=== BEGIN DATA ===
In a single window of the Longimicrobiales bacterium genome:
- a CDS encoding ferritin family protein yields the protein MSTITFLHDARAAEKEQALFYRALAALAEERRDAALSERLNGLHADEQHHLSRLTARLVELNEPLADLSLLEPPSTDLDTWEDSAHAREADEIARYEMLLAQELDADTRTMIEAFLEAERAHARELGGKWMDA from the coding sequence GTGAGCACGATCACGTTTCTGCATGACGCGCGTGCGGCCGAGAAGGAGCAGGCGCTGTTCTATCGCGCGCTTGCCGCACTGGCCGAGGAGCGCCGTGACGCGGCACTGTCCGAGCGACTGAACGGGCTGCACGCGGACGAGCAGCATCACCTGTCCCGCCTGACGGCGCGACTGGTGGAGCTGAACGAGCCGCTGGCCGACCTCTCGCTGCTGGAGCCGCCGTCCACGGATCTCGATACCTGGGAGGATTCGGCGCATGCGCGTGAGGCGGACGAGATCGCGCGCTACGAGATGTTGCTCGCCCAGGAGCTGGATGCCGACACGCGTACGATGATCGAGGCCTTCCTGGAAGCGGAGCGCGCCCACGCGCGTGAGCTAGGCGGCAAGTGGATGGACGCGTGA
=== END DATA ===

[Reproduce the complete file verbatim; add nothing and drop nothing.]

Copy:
In a single window of the Longimicrobiales bacterium genome:
- a CDS encoding ferritin family protein yields the protein MSTITFLHDARAAEKEQALFYRALAALAEERRDAALSERLNGLHADEQHHLSRLTARLVELNEPLADLSLLEPPSTDLDTWEDSAHAREADEIARYEMLLAQELDADTRTMIEAFLEAERAHARELGGKWMDA from the coding sequence GTGAGCACGATCACGTTTCTGCATGACGCGCGTGCGGCCGAGAAGGAGCAGGCGCTGTTCTATCGCGCGCTTGCCGCACTGGCCGAGGAGCGCCGTGACGCGGCACTGTCCGAGCGACTGAACGGGCTGCACGCGGACGAGCAGCATCACCTGTCCCGCCTGACGGCGCGACTGGTGGAGCTGAACGAGCCGCTGGCCGACCTCTCGCTGCTGGAGCCGCCGTCCACGGATCTCGATACCTGGGAGGATTCGGCGCATGCGCGTGAGGCGGACGAGATCGCGCGCTACGAGATGTTGCTCGCCCAGGAGCTGGATGCCGACACGCGTACGATGATCGAGGCCTTCCTGGAAGCGGAGCGCGCCCACGCGCGTGAGCTAGGCGGCAAGTGGATGGACGCGTGA